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Franks to beef up Self-defence Bill

Franks to beef up Self-defence Bill

The unwillingness of Justice Minister Phil Goff to even talk about restoring practical self-defence rights and developments in Britain, have prompted plans by ACT Justice spokesman Stephen Franks to strengthen his reforms to block prosecutions of people who defend their own property.

"I'm encouraged by yesterday's plain speaking of Britain's top cop, Sir John Stevens, the Metropolitan Police Commissioner. He agrees that people who defend their families and property should only face prosecution over injuries to intruders in `extreme circumstances', where they could be shown to have used gratuitous violence.

"Sir John thinks that the common-law test of `reasonable force' is now too imprecise for people when they are in extremis. `It's all very well for the lawyers to say the law is clear but I'm afraid people on the streets don't feel that, and on occasions neither do the police' said Sir John. He would shift the onus of proof so that police, prosecutors and the courts should presume that the force someone used in their home was within the law, unless the facts clearly disproved that.

"My Crimes (Self-defence) Amendment Bill essentially restores rights lost to New Zealanders in 1980. I drafted it conservatively, hoping that even a `soft on crime' Labour government would look at it seriously. Sadly Mr Goff tried to make it seem extreme by calling it `Americanisation'.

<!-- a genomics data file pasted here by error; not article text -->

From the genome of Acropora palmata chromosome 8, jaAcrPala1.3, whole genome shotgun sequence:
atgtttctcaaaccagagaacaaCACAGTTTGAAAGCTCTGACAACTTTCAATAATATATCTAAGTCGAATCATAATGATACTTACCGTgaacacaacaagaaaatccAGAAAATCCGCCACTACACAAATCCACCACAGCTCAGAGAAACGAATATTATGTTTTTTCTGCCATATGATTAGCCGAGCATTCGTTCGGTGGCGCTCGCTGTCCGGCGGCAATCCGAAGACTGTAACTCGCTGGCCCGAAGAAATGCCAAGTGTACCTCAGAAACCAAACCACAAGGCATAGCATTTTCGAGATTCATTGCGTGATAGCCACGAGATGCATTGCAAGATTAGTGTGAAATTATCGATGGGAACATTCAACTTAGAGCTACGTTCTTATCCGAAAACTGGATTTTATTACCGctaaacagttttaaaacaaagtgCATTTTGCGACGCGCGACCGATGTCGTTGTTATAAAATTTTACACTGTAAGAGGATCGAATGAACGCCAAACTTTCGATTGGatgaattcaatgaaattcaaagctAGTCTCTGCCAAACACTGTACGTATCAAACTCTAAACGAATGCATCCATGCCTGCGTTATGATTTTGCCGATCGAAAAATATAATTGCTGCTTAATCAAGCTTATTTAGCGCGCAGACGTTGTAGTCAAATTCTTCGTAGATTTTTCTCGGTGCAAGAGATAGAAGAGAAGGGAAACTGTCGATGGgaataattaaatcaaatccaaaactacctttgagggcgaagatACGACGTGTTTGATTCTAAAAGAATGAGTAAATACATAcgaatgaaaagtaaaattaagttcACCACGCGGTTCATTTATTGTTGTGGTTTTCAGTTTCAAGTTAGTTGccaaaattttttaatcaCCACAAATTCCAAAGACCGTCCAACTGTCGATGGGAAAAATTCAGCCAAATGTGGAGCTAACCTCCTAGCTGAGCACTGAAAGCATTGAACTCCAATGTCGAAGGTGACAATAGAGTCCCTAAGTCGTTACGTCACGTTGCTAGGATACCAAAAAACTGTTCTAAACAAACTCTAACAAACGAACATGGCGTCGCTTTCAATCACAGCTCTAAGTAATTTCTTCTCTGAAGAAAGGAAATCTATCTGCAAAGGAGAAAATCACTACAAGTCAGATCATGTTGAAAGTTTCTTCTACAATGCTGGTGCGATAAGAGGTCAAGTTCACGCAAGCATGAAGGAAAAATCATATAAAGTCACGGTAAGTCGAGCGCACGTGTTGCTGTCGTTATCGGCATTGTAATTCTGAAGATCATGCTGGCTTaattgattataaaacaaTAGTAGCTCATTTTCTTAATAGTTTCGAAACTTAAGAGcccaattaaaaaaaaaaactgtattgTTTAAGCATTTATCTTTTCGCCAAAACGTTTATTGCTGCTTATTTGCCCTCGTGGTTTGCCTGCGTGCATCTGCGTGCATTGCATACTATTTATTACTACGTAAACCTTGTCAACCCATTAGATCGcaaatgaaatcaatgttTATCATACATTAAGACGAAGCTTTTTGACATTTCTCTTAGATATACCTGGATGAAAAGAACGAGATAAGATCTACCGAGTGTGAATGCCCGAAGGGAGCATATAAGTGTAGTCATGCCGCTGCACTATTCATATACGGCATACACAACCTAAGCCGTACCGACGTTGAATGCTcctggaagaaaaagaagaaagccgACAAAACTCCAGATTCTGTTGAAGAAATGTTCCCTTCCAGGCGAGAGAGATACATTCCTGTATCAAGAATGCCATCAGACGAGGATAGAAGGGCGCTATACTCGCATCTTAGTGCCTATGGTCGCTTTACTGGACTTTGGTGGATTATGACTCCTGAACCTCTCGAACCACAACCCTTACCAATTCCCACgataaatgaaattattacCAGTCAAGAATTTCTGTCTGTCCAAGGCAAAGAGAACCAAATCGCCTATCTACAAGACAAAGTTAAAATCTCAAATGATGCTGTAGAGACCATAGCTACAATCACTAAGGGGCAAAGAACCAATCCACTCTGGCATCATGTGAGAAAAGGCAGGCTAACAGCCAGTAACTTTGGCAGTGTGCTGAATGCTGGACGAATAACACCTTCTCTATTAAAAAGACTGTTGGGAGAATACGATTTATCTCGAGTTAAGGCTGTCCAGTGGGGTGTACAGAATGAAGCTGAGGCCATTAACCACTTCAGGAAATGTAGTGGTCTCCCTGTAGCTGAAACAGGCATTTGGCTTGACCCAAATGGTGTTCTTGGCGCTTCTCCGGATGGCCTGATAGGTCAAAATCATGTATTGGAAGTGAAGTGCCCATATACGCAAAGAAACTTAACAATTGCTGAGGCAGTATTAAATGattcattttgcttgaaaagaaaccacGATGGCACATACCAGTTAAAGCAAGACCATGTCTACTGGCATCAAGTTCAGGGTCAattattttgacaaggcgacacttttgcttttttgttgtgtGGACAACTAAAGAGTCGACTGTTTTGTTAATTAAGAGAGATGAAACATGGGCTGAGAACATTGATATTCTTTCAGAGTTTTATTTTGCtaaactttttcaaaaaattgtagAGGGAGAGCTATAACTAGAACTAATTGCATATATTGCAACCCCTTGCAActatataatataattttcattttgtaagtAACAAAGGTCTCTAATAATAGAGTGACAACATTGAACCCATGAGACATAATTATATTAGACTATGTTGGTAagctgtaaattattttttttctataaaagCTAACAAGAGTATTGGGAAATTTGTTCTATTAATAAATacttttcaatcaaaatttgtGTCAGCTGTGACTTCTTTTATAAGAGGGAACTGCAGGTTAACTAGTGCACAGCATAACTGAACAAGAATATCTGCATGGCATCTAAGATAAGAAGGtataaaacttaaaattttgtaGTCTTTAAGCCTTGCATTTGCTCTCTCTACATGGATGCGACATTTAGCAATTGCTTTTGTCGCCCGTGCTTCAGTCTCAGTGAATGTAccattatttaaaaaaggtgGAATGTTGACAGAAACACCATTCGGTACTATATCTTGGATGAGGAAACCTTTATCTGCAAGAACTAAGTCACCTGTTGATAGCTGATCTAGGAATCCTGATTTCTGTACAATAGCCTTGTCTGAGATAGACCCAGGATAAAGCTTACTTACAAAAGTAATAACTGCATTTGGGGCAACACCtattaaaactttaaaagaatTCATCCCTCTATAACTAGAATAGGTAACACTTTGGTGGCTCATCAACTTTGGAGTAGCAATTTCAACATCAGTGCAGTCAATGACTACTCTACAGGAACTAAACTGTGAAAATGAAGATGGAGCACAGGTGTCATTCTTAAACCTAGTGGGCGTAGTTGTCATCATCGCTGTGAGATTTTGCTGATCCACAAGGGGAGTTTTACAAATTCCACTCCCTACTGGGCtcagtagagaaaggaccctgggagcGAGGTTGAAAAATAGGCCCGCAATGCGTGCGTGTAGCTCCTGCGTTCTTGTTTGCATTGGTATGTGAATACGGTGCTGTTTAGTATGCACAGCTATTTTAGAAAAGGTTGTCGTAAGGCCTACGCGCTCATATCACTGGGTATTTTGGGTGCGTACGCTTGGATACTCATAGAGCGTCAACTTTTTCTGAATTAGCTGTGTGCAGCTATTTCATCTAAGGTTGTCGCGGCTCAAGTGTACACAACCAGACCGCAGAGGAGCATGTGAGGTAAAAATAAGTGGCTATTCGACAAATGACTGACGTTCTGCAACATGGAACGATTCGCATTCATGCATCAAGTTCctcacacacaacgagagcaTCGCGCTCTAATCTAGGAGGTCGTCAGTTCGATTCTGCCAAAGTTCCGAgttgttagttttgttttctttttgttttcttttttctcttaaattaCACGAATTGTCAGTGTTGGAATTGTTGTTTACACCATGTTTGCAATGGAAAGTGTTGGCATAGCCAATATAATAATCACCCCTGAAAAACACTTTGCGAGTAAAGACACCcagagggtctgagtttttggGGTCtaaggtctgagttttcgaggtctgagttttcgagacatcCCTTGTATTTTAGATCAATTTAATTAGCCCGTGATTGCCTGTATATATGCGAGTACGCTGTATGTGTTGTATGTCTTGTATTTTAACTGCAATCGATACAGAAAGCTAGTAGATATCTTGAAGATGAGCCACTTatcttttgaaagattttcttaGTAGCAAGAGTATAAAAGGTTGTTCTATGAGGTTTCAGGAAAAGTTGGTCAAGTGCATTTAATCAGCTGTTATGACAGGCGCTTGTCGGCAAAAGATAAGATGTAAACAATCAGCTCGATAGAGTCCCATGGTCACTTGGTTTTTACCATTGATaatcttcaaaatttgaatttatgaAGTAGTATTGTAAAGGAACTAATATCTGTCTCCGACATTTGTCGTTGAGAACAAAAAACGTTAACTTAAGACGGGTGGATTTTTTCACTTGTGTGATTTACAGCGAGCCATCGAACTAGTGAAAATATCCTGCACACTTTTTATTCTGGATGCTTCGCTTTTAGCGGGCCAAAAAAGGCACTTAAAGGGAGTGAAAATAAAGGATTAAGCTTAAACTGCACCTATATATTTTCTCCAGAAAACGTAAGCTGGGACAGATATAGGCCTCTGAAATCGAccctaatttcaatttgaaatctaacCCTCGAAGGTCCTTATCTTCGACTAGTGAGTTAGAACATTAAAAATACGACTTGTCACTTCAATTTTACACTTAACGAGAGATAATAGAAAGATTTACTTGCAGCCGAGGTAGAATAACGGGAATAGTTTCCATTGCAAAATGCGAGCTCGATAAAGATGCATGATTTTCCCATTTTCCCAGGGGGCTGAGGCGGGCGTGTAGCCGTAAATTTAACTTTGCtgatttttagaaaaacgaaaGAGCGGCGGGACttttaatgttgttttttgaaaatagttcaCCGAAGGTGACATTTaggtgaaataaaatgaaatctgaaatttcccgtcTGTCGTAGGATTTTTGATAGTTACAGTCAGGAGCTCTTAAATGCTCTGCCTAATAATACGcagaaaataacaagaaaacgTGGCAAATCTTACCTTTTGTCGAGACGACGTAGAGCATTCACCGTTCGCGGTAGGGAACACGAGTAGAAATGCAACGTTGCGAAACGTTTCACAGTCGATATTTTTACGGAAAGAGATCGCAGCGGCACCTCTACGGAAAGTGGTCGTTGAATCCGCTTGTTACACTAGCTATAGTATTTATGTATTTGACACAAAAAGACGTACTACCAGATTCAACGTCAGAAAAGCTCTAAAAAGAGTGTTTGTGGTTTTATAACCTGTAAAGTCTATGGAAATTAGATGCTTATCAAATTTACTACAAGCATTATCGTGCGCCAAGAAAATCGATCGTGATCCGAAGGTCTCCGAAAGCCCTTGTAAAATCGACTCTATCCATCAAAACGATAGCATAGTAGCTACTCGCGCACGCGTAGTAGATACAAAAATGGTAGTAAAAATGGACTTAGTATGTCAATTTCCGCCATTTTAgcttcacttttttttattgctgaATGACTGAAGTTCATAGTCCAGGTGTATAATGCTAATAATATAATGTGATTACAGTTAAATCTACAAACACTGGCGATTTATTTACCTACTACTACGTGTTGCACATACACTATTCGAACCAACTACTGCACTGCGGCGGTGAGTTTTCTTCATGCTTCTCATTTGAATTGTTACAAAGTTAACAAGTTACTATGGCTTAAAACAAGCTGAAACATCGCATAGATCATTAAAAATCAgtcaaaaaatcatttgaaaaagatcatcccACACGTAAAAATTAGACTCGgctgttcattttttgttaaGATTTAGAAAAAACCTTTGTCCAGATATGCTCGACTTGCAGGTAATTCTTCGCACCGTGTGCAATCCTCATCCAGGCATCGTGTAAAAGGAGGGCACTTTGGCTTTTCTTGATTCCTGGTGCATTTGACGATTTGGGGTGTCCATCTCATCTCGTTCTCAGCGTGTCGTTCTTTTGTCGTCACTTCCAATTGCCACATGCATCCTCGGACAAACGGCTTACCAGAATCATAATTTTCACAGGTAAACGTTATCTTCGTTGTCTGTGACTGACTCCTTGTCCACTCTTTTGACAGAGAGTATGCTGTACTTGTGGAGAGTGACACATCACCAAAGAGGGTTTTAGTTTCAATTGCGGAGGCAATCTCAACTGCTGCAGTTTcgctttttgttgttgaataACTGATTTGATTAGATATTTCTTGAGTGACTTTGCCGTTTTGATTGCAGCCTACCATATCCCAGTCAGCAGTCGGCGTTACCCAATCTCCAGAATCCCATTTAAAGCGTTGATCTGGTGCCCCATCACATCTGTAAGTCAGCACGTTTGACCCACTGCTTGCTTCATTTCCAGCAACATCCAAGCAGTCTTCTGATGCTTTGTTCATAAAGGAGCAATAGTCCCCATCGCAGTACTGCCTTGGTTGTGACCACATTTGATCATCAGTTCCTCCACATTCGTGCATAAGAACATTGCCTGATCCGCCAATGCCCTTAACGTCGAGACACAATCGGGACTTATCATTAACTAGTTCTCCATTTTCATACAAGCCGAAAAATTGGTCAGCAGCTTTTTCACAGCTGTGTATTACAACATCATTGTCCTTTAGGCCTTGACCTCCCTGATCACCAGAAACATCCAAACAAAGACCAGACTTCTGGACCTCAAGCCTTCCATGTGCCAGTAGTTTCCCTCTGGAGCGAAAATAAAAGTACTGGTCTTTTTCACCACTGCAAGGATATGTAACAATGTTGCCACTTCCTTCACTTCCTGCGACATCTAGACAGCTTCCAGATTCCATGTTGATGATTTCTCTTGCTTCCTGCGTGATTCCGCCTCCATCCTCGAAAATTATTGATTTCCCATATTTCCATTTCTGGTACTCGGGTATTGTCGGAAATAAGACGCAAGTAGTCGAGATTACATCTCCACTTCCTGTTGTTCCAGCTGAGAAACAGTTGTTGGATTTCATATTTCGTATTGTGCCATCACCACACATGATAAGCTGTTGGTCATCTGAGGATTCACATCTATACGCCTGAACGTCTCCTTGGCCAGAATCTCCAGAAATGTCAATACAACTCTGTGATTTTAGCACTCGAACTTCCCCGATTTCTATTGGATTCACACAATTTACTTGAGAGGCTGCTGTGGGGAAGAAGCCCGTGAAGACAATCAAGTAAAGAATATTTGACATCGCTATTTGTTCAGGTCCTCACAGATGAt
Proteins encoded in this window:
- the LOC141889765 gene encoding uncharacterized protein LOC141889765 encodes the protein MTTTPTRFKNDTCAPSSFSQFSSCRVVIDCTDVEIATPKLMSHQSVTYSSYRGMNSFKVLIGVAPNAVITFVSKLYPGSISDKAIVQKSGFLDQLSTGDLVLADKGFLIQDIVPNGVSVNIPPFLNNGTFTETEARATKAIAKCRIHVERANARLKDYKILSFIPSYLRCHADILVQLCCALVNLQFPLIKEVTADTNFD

"A month ago I told Mr Goff that he won't be able to squelch this pressure and by refusing to debate it he'll just make it likely the ultimate reform will be more radical. Well now I know it's not worth trying to get Labour onside I can draft it more simply. I think that top British view is correct. What Sir John is suggesting is pretty much along the lines of successful New South Wales law reforms.

"It would be great for this country if our top police could show their independence from their politically correct masters, and back what commonsense front-line cops already tell farmers under threat. That is `Do what you need to do because we won't be able to get there in time, but don't go berserk and shoot someone in the back'.

"Instead of parroting the Government's line that self-defence is `taking the law into your own hands' they should promise to try to shelter farmers and other home defenders from Ms Wilson's Crown Law Office prosecutors," Mr Franks said.

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